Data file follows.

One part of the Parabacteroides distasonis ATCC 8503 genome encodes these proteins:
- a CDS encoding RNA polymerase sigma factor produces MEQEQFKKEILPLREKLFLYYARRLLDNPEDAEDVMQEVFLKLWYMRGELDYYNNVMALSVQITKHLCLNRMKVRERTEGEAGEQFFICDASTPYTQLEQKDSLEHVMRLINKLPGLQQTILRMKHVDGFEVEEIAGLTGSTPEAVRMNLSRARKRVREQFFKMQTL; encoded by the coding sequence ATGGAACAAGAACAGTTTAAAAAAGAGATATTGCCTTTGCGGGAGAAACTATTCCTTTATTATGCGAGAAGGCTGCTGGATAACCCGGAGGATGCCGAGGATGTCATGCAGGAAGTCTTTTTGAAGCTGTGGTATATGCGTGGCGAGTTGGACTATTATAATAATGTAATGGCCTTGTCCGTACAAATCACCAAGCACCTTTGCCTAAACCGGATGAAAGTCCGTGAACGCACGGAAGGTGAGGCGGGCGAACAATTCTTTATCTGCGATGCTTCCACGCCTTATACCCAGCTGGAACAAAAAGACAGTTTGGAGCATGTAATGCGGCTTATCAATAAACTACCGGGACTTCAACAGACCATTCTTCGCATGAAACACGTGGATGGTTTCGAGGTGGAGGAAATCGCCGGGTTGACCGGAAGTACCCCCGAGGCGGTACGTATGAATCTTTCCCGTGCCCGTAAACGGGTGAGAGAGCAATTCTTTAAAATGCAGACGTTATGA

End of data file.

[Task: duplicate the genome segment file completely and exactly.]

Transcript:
One part of the Parabacteroides distasonis ATCC 8503 genome encodes these proteins:
- a CDS encoding RNA polymerase sigma factor produces MEQEQFKKEILPLREKLFLYYARRLLDNPEDAEDVMQEVFLKLWYMRGELDYYNNVMALSVQITKHLCLNRMKVRERTEGEAGEQFFICDASTPYTQLEQKDSLEHVMRLINKLPGLQQTILRMKHVDGFEVEEIAGLTGSTPEAVRMNLSRARKRVREQFFKMQTL; encoded by the coding sequence ATGGAACAAGAACAGTTTAAAAAAGAGATATTGCCTTTGCGGGAGAAACTATTCCTTTATTATGCGAGAAGGCTGCTGGATAACCCGGAGGATGCCGAGGATGTCATGCAGGAAGTCTTTTTGAAGCTGTGGTATATGCGTGGCGAGTTGGACTATTATAATAATGTAATGGCCTTGTCCGTACAAATCACCAAGCACCTTTGCCTAAACCGGATGAAAGTCCGTGAACGCACGGAAGGTGAGGCGGGCGAACAATTCTTTATCTGCGATGCTTCCACGCCTTATACCCAGCTGGAACAAAAAGACAGTTTGGAGCATGTAATGCGGCTTATCAATAAACTACCGGGACTTCAACAGACCATTCTTCGCATGAAACACGTGGATGGTTTCGAGGTGGAGGAAATCGCCGGGTTGACCGGAAGTACCCCCGAGGCGGTACGTATGAATCTTTCCCGTGCCCGTAAACGGGTGAGAGAGCAATTCTTTAAAATGCAGACGTTATGA